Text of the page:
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From the archives

The Trust Spiral

Restoring faith in the media

Dear Prudence

A life of exuberance and eccentricity

Who’s Afraid of Alice Munro?

A long-awaited biography gives the facts, but not the mystery, behind this writer’s genius

Here, Now

Canadian writers, living on the edge of the world, have the best view.

Stephen Marche

I wonder if there exist, anywhere, any writers who feel that they are full-throatedly a part of their time and place.

I remember, when I was much younger, meeting Michael Ondaatje at a party. At the time, he was absolutely my literary hero—this was just before the film of The English Patient came out—and I asked him what I should read to become a better writer. He did not give me the name of the latest hot writer from Brooklyn or London, or one of his old friends like bpNichol. He told me to read George Herbert, the brilliant, 17th-century calligrammatic poet.

Most writers, I think, live most of their lives with the George Herberts of the world, the weird dead people. That’s not ghoulish or Romantic. It is a basic material fact of writing. As is the delay inherent in publishing, the other basic fact of the writer’s life that breaks us from our time. It is both a truism and a writerly affectation to say, “By the time you read anything I have written, it is dead to me.” But usually it takes three years to move a novel from a desk to a bookstore. How is it possible to be timely under these conditions?

Not that I see being out of time as a weakness. Far from it. It is what distinguishes literature from other arts. Damien Hirst three years ago was the moment. His moment has already passed. Lady Gaga is now: she is of this moment. It will probably last another year at the most. And then they are vanished. As Don Quixote says, with his dying breath, “In last year’s nests, there are no birds this year.” But writers do find their birds in last year’s nests, and lay their eggs in tomorrow’s nests. We write because, in a sense, we are already dead.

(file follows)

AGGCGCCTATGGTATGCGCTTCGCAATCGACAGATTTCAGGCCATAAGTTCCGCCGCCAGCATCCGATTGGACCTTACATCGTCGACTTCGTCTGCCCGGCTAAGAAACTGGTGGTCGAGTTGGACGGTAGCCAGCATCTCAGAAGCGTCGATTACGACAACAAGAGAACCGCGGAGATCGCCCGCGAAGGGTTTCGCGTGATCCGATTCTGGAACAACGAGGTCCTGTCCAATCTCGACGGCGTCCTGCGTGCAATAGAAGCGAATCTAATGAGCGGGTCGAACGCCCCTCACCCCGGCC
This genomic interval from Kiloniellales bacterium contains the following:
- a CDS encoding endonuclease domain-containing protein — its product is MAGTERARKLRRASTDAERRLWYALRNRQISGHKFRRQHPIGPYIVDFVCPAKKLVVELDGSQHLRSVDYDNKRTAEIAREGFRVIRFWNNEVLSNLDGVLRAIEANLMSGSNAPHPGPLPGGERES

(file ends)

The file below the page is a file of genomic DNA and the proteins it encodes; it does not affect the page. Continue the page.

In a sense, writerly brokenness is merely an extension of a general condition. Everybody believes that the times belong to somebody else. I think about the widows who walk along College Street like desolate crows. They look at the 20-year-olds, and they think the times belong to a pack of depilated sodomites. And of course the 20-year-olds, or most of them, believe that the world belongs to their elders, to the powers-that-be, to all those people who are going to deny them a job when they graduate.

Writing matters more in small countries, and Canada is a small country.

Who can stand people who are comfortable in their own time? You know who is comfortable in our times? Those kids from Jersey Shore. They want to look the same as everybody, they want to be the same as everybody, and they succeed. When all you want to do is get drunk, screw and buy clothes, life is pretty easy. Bound in the nutshells of themselves, they are the kings of infinite space. To be of one’s time is to be something like a beast or a machine. Now that I am in my thirties, I regularly meet coke-huffing, gambling-addicted bankers. They are of their time. Completely of their time. I envy and despise them in equal measure.